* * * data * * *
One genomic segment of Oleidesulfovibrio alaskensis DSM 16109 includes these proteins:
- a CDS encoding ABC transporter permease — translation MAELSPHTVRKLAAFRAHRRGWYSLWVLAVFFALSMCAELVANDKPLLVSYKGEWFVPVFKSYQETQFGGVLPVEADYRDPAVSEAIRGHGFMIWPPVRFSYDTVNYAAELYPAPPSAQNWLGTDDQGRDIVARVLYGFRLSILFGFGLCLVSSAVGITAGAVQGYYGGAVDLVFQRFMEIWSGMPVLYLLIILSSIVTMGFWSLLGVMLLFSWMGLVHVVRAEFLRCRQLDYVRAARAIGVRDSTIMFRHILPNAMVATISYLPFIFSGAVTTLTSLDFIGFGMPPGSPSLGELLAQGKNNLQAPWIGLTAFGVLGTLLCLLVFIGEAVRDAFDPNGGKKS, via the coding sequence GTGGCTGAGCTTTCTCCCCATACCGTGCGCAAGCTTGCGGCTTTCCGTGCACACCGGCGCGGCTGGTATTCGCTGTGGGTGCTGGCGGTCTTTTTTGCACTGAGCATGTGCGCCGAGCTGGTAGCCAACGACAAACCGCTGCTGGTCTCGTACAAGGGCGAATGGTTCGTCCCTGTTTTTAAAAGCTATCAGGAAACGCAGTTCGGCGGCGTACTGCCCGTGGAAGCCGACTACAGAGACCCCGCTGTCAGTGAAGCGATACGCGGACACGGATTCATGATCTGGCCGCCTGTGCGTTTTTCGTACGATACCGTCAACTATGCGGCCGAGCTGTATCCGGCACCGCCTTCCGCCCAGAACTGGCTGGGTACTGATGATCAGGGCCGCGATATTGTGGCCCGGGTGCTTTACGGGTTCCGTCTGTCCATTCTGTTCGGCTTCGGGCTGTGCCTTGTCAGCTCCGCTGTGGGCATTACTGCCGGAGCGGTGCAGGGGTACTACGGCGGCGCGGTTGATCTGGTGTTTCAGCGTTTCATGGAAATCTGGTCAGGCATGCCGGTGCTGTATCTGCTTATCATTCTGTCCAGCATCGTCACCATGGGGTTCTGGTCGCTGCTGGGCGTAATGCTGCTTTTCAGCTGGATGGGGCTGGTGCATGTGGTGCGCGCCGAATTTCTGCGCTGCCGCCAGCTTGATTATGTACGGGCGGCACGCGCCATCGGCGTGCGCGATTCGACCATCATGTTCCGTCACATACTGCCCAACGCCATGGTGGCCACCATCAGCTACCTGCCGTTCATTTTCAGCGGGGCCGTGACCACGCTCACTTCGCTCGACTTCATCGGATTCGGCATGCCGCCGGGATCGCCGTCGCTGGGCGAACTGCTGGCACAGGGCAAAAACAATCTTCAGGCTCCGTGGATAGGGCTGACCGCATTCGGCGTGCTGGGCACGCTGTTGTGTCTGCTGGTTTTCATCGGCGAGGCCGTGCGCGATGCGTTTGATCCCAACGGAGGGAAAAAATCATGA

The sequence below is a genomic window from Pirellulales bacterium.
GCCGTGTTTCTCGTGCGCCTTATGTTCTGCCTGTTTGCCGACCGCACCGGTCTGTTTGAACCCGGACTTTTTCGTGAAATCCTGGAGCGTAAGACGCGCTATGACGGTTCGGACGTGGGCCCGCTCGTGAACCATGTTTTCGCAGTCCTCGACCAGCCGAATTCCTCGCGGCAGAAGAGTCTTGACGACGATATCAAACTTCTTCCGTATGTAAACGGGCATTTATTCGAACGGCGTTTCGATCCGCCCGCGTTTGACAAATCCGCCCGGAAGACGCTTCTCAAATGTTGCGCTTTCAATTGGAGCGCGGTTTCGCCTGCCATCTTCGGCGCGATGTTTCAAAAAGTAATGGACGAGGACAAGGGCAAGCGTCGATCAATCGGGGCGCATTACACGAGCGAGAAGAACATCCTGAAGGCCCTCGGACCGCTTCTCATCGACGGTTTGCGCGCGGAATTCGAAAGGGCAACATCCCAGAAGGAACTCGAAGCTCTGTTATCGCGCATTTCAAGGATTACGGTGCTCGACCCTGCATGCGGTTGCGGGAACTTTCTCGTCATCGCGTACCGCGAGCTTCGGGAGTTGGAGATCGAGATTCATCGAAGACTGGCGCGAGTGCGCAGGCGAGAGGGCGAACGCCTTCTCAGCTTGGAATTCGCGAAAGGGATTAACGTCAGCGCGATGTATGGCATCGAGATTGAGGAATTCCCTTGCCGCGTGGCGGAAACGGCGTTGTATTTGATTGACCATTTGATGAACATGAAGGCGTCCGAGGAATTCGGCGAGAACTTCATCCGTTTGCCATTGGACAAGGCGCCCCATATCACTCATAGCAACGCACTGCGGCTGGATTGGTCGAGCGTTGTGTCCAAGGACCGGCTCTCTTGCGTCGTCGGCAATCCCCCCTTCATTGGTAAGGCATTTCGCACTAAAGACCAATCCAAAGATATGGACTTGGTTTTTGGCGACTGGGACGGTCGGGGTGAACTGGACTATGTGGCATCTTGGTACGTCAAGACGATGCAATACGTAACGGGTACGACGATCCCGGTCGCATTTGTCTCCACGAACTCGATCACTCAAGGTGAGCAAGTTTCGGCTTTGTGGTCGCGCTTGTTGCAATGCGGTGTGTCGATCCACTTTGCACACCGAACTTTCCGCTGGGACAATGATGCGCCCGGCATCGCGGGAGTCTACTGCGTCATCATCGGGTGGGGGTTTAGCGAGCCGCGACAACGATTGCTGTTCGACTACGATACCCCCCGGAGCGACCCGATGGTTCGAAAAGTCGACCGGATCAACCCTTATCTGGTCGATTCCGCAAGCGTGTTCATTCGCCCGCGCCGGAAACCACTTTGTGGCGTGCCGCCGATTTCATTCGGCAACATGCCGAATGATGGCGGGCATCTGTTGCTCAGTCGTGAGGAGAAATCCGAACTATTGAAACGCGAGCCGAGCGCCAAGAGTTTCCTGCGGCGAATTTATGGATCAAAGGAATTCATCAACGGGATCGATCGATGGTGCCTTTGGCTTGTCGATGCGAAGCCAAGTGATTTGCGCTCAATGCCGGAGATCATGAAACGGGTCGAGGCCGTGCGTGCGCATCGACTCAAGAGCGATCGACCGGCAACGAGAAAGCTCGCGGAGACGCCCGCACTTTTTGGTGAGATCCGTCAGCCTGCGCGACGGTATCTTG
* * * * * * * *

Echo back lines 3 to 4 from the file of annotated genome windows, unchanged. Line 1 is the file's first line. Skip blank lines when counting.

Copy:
The sequence below is a genomic window from Pirellulales bacterium.
GCCGTGTTTCTCGTGCGCCTTATGTTCTGCCTGTTTGCCGACCGCACCGGTCTGTTTGAACCCGGACTTTTTCGTGAAATCCTGGAGCGTAAGACGCGCTATGACGGTTCGGACGTGGGCCCGCTCGTGAACCATGTTTTCGCAGTCCTCGACCAGCCGAATTCCTCGCGGCAGAAGAGTCTTGACGACGATATCAAACTTCTTCCGTATGTAAACGGGCATTTATTCGAACGGCGTTTCGATCCGCCCGCGTTTGACAAATCCGCCCGGAAGACGCTTCTCAAATGTTGCGCTTTCAATTGGAGCGCGGTTTCGCCTGCCATCTTCGGCGCGATGTTTCAAAAAGTAATGGACGAGGACAAGGGCAAGCGTCGATCAATCGGGGCGCATTACACGAGCGAGAAGAACATCCTGAAGGCCCTCGGACCGCTTCTCATCGACGGTTTGCGCGCGGAATTCGAAAGGGCAACATCCCAGAAGGAACTCGAAGCTCTGTTATCGCGCATTTCAAGGATTACGGTGCTCGACCCTGCATGCGGTTGCGGGAACTTTCTCGTCATCGCGTACCGCGAGCTTCGGGAGTTGGAGATCGAGATTCATCGAAGACTGGCGCGAGTGCGCAGGCGAGAGGGCGAACGCCTTCTCAGCTTGGAATTCGCGAAAGGGATTAACGTCAGCGCGATGTATGGCATCGAGATTGAGGAATTCCCTTGCCGCGTGGCGGAAACGGCGTTGTATTTGATTGACCATTTGATGAACATGAAGGCGTCCGAGGAATTCGGCGAGAACTTCATCCGTTTGCCATTGGACAAGGCGCCCCATATCACTCATAGCAACGCACTGCGGCTGGATTGGTCGAGCGTTGTGTCCAAGGACCGGCTCTCTTGCGTCGTCGGCAATCCCCCCTTCATTGGTAAGGCATTTCGCACTAAAGACCAATCCAAAGATATGGACTTGGTTTTTGGCGACTGGGACGGTCGGGGTGAACTGGACTATGTGGCATCTTGGTACGTCAAGACGATGCAATACGTAACGGGTACGACGATCCCGGTCGCATTTGTCTCCACGAACTCGATCACTCAAGGTGAGCAAGTTTCGGCTTTGTGGTCGCGCTTGTTGCAATGCGGTGTGTCGATCCACTTTGCACACCGAACTTTCCGCTGGGACAATGATGCGCCCGGCATCGCGGGAGTCTACTGCGTCATCATCGGGTGGGGGTTTAGCGAGCCGCGACAACGATTGCTGTTCGACTACGATACCCCCCGGAGCGACCCGATGGTTCGAAAAGTCGACCGGATCAACCCTTATCTGGTCGATTCCGCAAGCGTGTTCATTCGCCCGCGCCGGAAACCACTTTGTGGCGTGCCGCCGATTTCATTCGGCAACATGCCGAATGATGGCGGGCATCTGTTGCTCAGTCGTGAGGAGAAATCCGAACTATTGAAACGCGAGCCGAGCGCCAAGAGTTTCCTGCGGCGAATTTATGGATCAAAGGAATTCATCAACGGGATCGATCGATGGTGCCTTTGGCTTGTCGATGCGAAGCCAAGTGATTTGCGCTCAATGCCGGAGATCATGAAACGGGTCGAGGCCGTGCGTGCGCATCGACTCAAGAGCGATCGACCGGCAACGAGAAAGCTCGCGGAGACGCCCGCACTTTTTGGTGAGATCCGTCAGCCTGCGCGACGGTATCTTG